Although Ms. Denes has work in the collections of virtually every important New York museum, she is—unlike some of those other artists—only recently gaining widespread recognition. New Orleans-based critic Nick Stillman has attributed the lag to her forward thinking. “Her early work was perhaps too prescient (especially her pioneering vision of Land art not as monument but as renewal) and eccentric,” he wrote recently in Artforum. “[I]n addition, scientifically inclined female Conceptualists eager to poke fun at male power weren’t exactly carving out an easy path to acclaim.”
She was, as Ms. Tonkonow puts it, ahead of her time. “Her interest in issues like global warming and the future and the earth are more relevant now than they ever were, but she was very early on in identifying them, and unlike the other artists that are really associated with land art, there are very few of them that were specifically interested in the notion of ecology or had a sociopolitical involvement with the land; [for them] it was more of a formal engagement, using the earth as a material.”
Since then, of course, the world has caught up with her. “Everybody does public art now,” Ms. Denes said. “When I did it, it was like ‘What is that?’ and nobody was doing it in 1968 or ’69, and now everybody is doing it. Everybody always gets into the new mode, so you get it altered by new people coming into it, which is fine; that’s the way it should be. ”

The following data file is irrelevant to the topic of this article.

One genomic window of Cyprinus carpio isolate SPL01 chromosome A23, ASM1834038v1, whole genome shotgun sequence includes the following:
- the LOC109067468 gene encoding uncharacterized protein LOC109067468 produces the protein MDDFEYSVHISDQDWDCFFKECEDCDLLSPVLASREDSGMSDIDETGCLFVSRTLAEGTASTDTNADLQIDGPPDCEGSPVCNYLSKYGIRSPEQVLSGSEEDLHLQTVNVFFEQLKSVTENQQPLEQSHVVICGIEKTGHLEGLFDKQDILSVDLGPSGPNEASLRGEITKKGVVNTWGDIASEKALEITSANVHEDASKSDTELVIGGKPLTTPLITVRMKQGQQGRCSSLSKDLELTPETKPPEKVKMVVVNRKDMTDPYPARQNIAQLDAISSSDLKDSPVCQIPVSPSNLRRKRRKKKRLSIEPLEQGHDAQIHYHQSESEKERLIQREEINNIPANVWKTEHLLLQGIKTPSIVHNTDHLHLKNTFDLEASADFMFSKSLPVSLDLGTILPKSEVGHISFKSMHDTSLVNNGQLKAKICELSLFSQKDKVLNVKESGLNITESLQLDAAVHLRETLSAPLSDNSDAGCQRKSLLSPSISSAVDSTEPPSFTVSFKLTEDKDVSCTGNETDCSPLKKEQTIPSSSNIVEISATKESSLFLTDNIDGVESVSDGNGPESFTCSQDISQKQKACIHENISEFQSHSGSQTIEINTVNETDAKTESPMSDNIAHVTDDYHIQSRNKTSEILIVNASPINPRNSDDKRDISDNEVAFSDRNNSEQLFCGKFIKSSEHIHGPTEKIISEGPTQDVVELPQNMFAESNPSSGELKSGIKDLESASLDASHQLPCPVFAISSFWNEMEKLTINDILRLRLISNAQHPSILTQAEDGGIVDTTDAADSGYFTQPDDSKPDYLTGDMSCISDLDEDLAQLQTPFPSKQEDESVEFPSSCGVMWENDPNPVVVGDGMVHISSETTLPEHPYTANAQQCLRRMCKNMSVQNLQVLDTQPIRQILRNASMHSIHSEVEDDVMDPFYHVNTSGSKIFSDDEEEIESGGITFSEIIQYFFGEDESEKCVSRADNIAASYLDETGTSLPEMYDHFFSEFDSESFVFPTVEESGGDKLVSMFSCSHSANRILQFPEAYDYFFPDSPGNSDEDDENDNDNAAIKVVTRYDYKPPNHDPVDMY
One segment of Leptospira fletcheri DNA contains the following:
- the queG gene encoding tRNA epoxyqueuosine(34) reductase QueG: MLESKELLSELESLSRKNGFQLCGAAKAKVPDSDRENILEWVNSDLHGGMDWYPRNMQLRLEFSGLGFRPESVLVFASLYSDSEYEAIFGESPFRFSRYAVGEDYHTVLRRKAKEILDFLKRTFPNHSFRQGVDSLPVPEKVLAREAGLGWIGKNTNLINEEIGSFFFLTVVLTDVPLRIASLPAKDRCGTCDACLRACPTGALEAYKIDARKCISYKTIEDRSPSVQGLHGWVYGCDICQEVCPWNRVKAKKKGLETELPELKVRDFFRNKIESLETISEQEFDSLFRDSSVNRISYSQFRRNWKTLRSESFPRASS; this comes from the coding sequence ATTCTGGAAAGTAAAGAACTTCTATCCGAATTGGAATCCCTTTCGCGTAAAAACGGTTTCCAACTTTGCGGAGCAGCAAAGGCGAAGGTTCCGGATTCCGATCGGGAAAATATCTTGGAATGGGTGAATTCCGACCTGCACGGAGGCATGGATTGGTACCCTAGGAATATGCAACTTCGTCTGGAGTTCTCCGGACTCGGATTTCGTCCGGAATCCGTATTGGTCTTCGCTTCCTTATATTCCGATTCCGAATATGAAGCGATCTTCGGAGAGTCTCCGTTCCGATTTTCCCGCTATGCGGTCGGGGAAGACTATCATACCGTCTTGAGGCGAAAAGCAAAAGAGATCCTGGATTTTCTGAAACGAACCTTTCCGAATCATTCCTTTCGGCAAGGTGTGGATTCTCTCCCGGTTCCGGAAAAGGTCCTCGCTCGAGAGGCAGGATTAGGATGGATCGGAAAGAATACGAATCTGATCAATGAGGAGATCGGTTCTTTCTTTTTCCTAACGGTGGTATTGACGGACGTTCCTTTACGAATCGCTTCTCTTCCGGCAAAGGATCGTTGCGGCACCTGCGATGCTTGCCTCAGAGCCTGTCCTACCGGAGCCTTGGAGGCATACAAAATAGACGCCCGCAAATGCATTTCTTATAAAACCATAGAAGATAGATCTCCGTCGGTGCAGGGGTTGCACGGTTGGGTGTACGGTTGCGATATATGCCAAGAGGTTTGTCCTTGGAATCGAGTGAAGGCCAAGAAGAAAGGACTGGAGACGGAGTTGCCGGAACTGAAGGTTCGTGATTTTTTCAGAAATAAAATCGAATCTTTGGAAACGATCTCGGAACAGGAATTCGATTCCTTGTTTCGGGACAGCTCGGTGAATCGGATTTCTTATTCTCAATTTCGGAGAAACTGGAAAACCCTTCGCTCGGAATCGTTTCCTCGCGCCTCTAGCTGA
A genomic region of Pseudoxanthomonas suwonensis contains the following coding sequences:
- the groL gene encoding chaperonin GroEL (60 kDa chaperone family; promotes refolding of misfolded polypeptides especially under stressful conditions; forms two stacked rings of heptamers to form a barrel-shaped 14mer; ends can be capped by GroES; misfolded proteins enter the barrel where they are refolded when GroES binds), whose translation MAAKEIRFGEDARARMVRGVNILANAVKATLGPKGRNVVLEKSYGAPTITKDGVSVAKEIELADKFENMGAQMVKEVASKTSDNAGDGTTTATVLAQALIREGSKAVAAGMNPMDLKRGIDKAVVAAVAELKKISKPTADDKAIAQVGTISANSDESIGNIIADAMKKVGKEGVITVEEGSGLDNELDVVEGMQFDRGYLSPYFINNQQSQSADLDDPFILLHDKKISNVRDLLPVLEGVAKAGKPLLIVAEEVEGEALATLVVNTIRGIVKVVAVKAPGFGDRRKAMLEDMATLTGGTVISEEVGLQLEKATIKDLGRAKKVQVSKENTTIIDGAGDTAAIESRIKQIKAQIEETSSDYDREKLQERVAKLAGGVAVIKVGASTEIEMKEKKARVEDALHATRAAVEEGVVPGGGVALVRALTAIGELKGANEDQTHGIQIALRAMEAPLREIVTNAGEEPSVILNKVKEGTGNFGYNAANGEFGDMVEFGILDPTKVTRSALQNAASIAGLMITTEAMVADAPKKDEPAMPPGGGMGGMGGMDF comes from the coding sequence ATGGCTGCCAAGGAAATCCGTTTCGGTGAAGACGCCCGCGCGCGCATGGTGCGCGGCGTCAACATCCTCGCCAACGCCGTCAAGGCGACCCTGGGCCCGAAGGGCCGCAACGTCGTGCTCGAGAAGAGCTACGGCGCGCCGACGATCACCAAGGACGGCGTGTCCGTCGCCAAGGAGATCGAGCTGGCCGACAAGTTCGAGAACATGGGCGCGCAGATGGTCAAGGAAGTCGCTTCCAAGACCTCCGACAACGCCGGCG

An exhibition of her work organized by Ballroom Marfa will open at the Robert Rauschenberg Foundation Project Space in Chelsea in October, but Ms. Denes would rather talk about previous projects, even heartbreaking disappointments, than hype upcoming shows. “There’s a kind of bittersweet quality to having recognition so late in your life,” Ms. Tonkonow said, “when you’ve been working so hard and so consistently and so brilliantly for such a long time, and it manifests itself in different ways in different people.”
“I am an incurably creative person,” said Ms. Denes. “I do everything creatively. People used to watch me—how I peeled an apple or cut an onion or formed a sculpture, because my fingers were so eloquent.”
These days, her fingers are stiff. She no longer makes intricate, diagrammatic drawings. Instead, she is at work on two editions of lithographs, as well as her seventh and eighth collections of writing. “I want to get as much done as I can before I wind up in a wheelchair. That is why I’m working very fast.” She said she wants “to live 500 years, 1,000 years, to do what I need to do. I have so many ideas for helping humanity, so many concepts.”
Ms. Denes knows what it’s like to dodge death. The ledge she slept on at the edge of Niagara Falls crumbled and fell into the churning water shortly after she left. Years later, in 1986, she was going to be part of the seven-person crew that boarded the Space Shuttle Challenger. When an astronaut told her that her spot had been given to a schoolteacher, Sharon Christa McAuliffe, she tried to change his mind. “Wouldn’t you like to see space through the eyes of an artist?” she demanded. She watched Challenger launch, and explode, on the tiny television in her kitchen.
Asked if she would go to space if someone offered her another chance, Ms. Denes paused only an instant before nodding.
“I’m an explorer.”